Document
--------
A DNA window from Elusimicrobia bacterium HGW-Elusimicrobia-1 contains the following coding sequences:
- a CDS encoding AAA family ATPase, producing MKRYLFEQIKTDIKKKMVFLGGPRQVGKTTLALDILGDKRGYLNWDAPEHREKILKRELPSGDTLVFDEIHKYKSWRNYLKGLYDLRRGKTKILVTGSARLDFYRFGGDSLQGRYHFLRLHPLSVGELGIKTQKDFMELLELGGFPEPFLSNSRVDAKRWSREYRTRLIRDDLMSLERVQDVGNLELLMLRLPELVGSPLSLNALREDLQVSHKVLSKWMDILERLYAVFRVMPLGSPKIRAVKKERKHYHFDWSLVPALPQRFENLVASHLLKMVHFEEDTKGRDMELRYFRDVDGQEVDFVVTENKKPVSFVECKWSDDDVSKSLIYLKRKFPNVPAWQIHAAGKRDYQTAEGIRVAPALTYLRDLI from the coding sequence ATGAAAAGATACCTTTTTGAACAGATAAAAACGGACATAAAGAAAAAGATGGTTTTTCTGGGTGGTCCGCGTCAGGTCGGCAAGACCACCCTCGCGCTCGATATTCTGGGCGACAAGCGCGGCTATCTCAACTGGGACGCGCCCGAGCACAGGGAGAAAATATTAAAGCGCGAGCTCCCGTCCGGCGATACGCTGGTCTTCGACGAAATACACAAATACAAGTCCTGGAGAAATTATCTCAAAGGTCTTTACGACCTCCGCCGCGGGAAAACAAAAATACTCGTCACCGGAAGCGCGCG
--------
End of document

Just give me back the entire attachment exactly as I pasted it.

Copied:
A DNA window from Elusimicrobia bacterium HGW-Elusimicrobia-1 contains the following coding sequences:
- a CDS encoding AAA family ATPase, producing MKRYLFEQIKTDIKKKMVFLGGPRQVGKTTLALDILGDKRGYLNWDAPEHREKILKRELPSGDTLVFDEIHKYKSWRNYLKGLYDLRRGKTKILVTGSARLDFYRFGGDSLQGRYHFLRLHPLSVGELGIKTQKDFMELLELGGFPEPFLSNSRVDAKRWSREYRTRLIRDDLMSLERVQDVGNLELLMLRLPELVGSPLSLNALREDLQVSHKVLSKWMDILERLYAVFRVMPLGSPKIRAVKKERKHYHFDWSLVPALPQRFENLVASHLLKMVHFEEDTKGRDMELRYFRDVDGQEVDFVVTENKKPVSFVECKWSDDDVSKSLIYLKRKFPNVPAWQIHAAGKRDYQTAEGIRVAPALTYLRDLI from the coding sequence ATGAAAAGATACCTTTTTGAACAGATAAAAACGGACATAAAGAAAAAGATGGTTTTTCTGGGTGGTCCGCGTCAGGTCGGCAAGACCACCCTCGCGCTCGATATTCTGGGCGACAAGCGCGGCTATCTCAACTGGGACGCGCCCGAGCACAGGGAGAAAATATTAAAGCGCGAGCTCCCGTCCGGCGATACGCTGGTCTTCGACGAAATACACAAATACAAGTCCTGGAGAAATTATCTCAAAGGTCTTTACGACCTCCGCCGCGGGAAAACAAAAATACTCGTCACCGGAAGCGCGCG